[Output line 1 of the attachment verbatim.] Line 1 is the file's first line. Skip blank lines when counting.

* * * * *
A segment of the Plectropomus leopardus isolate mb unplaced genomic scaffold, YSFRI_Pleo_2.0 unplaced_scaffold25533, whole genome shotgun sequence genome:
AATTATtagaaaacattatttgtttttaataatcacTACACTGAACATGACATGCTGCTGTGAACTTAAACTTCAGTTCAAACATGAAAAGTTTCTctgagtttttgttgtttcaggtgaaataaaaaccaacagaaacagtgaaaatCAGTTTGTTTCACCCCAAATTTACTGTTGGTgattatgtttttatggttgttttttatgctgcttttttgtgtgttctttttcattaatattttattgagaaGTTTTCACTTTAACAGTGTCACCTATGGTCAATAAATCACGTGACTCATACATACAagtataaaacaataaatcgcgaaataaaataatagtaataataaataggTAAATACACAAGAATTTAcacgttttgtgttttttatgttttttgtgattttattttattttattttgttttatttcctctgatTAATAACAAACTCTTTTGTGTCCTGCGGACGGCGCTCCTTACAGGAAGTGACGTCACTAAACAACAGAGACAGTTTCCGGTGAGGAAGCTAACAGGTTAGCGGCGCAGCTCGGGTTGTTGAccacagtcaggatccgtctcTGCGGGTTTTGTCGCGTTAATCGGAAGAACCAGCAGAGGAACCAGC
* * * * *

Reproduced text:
A segment of the Plectropomus leopardus isolate mb unplaced genomic scaffold, YSFRI_Pleo_2.0 unplaced_scaffold25533, whole genome shotgun sequence genome: